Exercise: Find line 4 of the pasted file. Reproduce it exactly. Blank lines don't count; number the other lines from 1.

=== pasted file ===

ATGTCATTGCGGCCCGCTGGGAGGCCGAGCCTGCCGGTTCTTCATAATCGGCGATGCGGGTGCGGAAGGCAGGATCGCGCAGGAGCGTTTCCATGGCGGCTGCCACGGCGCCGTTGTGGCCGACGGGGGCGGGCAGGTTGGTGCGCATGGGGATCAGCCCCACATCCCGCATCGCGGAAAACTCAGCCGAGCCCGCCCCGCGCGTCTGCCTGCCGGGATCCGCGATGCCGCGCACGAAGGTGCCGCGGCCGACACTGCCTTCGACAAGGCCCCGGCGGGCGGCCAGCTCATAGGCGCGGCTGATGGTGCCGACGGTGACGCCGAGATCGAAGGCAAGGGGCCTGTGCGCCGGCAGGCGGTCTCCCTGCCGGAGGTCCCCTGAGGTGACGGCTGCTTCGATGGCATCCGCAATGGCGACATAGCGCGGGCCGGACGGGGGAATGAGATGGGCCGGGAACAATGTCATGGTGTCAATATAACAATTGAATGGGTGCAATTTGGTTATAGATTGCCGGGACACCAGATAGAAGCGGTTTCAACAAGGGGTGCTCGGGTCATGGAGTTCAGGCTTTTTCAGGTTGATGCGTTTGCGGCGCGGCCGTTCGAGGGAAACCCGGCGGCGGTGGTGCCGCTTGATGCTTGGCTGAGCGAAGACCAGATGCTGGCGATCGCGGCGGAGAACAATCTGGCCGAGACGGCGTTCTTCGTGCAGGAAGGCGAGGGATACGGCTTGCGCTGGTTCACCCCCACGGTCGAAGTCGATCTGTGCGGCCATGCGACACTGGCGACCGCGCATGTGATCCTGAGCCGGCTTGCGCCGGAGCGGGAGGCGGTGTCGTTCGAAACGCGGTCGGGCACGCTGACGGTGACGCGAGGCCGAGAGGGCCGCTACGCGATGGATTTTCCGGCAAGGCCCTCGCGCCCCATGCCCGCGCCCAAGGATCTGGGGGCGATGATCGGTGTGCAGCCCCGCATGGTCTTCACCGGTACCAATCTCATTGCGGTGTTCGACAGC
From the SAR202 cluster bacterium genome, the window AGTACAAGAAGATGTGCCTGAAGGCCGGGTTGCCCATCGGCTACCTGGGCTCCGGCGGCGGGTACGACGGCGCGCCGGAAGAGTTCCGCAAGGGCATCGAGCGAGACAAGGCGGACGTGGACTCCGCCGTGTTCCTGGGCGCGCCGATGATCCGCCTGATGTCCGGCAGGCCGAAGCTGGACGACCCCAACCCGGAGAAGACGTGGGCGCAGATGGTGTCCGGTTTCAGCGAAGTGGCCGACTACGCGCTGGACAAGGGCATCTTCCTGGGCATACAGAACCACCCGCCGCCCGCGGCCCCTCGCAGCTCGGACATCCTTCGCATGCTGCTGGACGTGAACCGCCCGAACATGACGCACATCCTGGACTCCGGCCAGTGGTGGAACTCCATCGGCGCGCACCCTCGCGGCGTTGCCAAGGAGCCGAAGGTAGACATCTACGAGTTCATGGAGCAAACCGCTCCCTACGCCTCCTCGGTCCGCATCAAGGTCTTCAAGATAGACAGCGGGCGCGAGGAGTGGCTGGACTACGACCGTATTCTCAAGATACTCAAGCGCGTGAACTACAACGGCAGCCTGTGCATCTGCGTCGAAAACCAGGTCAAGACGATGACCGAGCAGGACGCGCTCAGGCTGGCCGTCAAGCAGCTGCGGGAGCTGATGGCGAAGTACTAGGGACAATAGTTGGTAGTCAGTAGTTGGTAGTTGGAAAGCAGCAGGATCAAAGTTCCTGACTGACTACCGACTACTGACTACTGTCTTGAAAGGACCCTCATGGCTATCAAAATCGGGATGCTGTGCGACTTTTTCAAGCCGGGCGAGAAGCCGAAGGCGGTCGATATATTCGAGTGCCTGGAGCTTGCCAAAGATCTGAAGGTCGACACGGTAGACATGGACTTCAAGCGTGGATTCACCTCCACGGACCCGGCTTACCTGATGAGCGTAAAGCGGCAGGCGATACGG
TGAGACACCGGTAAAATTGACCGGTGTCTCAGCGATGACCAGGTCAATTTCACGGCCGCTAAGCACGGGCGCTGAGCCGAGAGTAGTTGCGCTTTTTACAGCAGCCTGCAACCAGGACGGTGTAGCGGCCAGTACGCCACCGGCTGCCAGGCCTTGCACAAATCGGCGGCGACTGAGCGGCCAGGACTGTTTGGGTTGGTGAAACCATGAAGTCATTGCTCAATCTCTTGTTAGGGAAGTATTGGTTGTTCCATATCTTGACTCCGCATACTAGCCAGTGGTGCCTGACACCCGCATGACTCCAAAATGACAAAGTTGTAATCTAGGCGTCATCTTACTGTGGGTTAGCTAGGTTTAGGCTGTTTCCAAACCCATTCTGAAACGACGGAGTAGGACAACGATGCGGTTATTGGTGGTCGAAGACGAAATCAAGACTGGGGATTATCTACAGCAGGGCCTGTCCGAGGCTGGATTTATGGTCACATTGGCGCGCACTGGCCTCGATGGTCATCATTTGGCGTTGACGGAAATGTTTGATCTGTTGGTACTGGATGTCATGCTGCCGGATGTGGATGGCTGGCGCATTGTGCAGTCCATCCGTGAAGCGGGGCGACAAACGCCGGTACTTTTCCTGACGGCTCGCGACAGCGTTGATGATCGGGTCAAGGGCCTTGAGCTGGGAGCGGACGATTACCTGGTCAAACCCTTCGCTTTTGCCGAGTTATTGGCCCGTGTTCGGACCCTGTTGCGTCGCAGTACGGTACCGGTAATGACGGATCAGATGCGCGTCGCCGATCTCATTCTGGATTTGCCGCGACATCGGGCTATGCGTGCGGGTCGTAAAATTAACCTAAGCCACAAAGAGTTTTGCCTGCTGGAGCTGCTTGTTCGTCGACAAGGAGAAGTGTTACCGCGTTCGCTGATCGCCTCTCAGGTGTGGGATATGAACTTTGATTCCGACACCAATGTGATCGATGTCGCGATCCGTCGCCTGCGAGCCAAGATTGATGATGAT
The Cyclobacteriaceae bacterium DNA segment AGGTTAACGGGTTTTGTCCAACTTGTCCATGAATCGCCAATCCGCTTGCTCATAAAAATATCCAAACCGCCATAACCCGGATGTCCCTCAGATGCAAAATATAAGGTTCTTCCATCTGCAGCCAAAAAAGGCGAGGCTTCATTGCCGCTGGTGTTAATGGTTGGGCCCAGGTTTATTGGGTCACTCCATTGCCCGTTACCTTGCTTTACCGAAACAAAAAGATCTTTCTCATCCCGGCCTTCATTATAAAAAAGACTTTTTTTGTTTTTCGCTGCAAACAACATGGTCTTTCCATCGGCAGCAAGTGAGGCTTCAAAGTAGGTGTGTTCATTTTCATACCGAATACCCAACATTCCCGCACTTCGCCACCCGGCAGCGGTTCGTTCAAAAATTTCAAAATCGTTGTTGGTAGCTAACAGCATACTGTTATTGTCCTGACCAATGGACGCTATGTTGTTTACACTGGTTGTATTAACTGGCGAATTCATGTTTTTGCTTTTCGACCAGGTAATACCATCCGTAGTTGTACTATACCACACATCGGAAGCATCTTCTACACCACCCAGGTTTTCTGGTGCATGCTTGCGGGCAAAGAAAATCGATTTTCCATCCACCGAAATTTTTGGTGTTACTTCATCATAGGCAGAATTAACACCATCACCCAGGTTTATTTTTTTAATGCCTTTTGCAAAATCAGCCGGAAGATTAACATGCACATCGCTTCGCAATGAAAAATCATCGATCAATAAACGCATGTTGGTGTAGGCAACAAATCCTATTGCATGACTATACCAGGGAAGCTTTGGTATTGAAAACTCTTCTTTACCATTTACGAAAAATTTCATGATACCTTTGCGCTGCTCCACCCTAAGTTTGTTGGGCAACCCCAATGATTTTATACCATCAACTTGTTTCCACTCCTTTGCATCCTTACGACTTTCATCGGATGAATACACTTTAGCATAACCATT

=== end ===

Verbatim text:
The Cyclobacteriaceae bacterium DNA segment AGGTTAACGGGTTTTGTCCAACTTGTCCATGAATCGCCAATCCGCTTGCTCATAAAAATATCCAAACCGCCATAACCCGGATGTCCCTCAGATGCAAAATATAAGGTTCTTCCATCTGCAGCCAAAAAAGGCGAGGCTTCATTGCCGCTGGTGTTAATGGTTGGGCCCAGGTTTATTGGGTCACTCCATTGCCCGTTACCTTGCTTTACCGAAACAAAAAGATCTTTCTCATCCCGGCCTTCATTATAAAAAAGACTTTTTTTGTTTTTCGCTGCAAACAACATGGTCTTTCCATCGGCAGCAAGTGAGGCTTCAAAGTAGGTGTGTTCATTTTCATACCGAATACCCAACATTCCCGCACTTCGCCACCCGGCAGCGGTTCGTTCAAAAATTTCAAAATCGTTGTTGGTAGCTAACAGCATACTGTTATTGTCCTGACCAATGGACGCTATGTTGTTTACACTGGTTGTATTAACTGGCGAATTCATGTTTTTGCTTTTCGACCAGGTAATACCATCCGTAGTTGTACTATACCACACATCGGAAGCATCTTCTACACCACCCAGGTTTTCTGGTGCATGCTTGCGGGCAAAGAAAATCGATTTTCCATCCACCGAAATTTTTGGTGTTACTTCATCATAGGCAGAATTAACACCATCACCCAGGTTTATTTTTTTAATGCCTTTTGCAAAATCAGCCGGAAGATTAACATGCACATCGCTTCGCAATGAAAAATCATCGATCAATAAACGCATGTTGGTGTAGGCAACAAATCCTATTGCATGACTATACCAGGGAAGCTTTGGTATTGAAAACTCTTCTTTACCATTTACGAAAAATTTCATGATACCTTTGCGCTGCTCCACCCTAAGTTTGTTGGGCAACCCCAATGATTTTATACCATCAACTTGTTTCCACTCCTTTGCATCCTTACGACTTTCATCGGATGAATACACTTTAGCATAACCATT